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Class (inherits from ConsoleApplication)

Used to create a Windows service application, which runs in the background without a user interface.

DontDaemonize Resume Stop
Pause Run UnhandledException
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Daemonize DoEvents


A Service application is a special type of ConsoleApplication that is designed to run without any interface and even if are no users logged in. A Service application should not require any user interaction since it's possible that no user is logged in while your application is running. Typical examples of service applications are FTP servers, HTTP servers, and other types of servers that have no user interface.

Console applications rely on the Print and Input commands for communicating with the user. Services behave much the same (depending on how the service is installed, and on what operating system). For example, if your service is run as a daemon on macOS or Linux using the inet.d scripts, then Print and Input will actually correspond to a socket that the system has already attached for you. This means that the Write method of the StandardOutputStream class will actually behave just like a socket and the Read method of the StandardInputStream class will as well.

It is worth noting that this behavior is not guaranteed for all operating systems. If you plan on deploying your service on multiple OS's, it is best to use a TCPSocket directly instead of relying on standard input and output being hooked up to a socket for you.

To create a service application, you must first create a regular console application. Choose File > New Project and choose the Console Application item. A console application has a single project item called App whose super class is ConsoleApplication. Change App's super to ServiceApplication.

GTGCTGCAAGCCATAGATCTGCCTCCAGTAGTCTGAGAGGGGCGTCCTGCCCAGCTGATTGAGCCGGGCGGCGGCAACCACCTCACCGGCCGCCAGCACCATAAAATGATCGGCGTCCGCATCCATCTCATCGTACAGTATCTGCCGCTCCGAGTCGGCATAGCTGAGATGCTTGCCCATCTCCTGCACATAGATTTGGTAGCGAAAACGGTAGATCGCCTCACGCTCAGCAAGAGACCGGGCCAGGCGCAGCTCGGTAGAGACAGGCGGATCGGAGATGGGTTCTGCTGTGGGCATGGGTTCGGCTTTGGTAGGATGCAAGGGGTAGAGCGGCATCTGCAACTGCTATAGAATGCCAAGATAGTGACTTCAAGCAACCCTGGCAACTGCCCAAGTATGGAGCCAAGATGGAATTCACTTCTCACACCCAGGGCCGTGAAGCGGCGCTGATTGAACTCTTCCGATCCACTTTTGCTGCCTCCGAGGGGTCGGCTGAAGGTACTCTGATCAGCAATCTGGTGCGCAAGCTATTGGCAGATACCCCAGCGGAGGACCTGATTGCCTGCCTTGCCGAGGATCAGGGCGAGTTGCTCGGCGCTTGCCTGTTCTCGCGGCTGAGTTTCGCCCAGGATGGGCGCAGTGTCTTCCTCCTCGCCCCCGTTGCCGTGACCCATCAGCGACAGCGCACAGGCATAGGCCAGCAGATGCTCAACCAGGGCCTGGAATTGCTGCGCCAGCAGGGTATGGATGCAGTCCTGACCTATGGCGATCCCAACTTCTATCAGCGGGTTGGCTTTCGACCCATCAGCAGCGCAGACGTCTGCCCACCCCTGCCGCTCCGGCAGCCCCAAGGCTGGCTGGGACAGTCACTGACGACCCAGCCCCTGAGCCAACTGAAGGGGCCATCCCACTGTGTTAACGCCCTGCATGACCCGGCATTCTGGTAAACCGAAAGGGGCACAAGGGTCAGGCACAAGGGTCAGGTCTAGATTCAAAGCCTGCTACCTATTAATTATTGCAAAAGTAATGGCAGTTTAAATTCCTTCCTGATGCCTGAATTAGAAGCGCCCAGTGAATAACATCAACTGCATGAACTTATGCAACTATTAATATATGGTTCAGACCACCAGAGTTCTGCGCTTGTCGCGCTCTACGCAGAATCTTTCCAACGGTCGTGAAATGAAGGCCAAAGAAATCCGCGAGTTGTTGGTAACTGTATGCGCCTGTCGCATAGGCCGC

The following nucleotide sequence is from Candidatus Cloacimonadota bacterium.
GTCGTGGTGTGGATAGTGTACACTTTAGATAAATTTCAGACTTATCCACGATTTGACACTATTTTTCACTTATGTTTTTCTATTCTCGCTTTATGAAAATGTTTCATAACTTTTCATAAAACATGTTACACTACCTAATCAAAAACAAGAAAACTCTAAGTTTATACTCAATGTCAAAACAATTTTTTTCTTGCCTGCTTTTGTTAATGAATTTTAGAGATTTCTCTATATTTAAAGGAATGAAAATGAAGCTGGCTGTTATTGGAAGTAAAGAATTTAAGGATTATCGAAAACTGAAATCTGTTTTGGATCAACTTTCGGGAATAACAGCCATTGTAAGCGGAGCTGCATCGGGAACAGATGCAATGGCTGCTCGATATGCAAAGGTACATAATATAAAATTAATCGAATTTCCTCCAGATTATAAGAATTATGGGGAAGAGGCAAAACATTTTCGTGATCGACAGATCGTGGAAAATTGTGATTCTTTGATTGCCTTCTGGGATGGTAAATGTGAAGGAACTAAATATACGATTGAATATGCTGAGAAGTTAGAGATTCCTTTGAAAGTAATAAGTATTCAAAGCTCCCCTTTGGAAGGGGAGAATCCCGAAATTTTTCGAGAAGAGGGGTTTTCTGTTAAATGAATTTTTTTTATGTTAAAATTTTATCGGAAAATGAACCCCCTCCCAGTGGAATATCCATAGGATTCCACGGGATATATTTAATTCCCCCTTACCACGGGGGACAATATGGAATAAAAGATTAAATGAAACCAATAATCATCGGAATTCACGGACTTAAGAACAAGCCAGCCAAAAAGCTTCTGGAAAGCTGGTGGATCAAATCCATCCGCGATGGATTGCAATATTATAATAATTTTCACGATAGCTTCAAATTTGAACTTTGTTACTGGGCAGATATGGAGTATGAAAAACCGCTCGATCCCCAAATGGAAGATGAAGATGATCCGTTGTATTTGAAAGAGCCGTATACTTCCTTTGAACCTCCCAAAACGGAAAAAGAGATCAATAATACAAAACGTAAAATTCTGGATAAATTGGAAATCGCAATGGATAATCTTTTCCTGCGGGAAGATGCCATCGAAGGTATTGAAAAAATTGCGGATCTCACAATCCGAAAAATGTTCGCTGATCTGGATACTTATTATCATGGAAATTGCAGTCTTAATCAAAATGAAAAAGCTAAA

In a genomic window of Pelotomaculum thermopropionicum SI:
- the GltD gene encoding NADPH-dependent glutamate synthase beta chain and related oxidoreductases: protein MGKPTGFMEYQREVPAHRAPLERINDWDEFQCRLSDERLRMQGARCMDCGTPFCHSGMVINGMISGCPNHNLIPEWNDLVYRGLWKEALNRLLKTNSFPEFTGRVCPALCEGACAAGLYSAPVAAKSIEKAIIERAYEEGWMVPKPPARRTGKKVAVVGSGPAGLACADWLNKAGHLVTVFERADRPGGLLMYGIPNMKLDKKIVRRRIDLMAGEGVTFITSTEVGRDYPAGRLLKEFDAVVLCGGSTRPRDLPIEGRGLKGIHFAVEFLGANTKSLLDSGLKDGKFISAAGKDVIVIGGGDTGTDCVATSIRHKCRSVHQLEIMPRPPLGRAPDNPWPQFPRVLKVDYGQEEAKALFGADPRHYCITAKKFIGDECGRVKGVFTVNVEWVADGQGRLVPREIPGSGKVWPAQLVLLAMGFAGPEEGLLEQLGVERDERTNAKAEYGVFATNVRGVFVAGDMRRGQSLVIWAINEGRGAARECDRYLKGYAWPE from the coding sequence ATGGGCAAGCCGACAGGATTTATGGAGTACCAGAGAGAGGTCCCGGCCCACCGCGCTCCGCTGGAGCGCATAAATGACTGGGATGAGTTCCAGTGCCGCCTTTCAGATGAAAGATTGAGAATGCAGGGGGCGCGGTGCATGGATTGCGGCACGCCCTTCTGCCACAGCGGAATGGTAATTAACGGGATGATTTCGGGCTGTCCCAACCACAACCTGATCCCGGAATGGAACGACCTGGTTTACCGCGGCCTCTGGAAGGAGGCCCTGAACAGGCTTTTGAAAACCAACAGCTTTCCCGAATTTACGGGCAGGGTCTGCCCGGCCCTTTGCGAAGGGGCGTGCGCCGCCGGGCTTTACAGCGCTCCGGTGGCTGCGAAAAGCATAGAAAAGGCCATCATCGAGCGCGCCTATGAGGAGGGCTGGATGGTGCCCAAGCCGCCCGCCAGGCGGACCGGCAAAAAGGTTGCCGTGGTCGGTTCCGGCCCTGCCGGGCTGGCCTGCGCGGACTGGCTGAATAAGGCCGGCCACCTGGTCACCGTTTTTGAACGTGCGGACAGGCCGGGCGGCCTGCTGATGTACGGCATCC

The ServiceApplication class is a subclass of ConsoleApplication class, so all the ConsoleApplication events and methods are available. In addition to the ConsoleApplication's events, there are three new events for a ServiceApplication. Some of these events will be fired only on operating systems that support them-and the only OS that supports them currently is Windows.

Installing a Service Application on Windows

If you use an installer, check if it can create the service for you automatically. If you would rather do it by hand, the Windows command sc (service controller) is used to install services.

  sc create RSWebSvc type= own start= auto binpath= c:\Path\To\Exe\WebApp.exe

Do not leave out the spaces after each = sign in the above command.

After the service is installed, you will see it in the Services Manager where you can start, pause or stop it. The following can also be used to start the service:

  sc start RSWebSvc

Note: The sc command should be run with Administrator privileges in order to function correctly.

See Also

ConsoleApplication, StandardInputStream, StandardOutputStream classes; Input, Print, StdErr, StdIn, StdOut methods; TargetConsole constant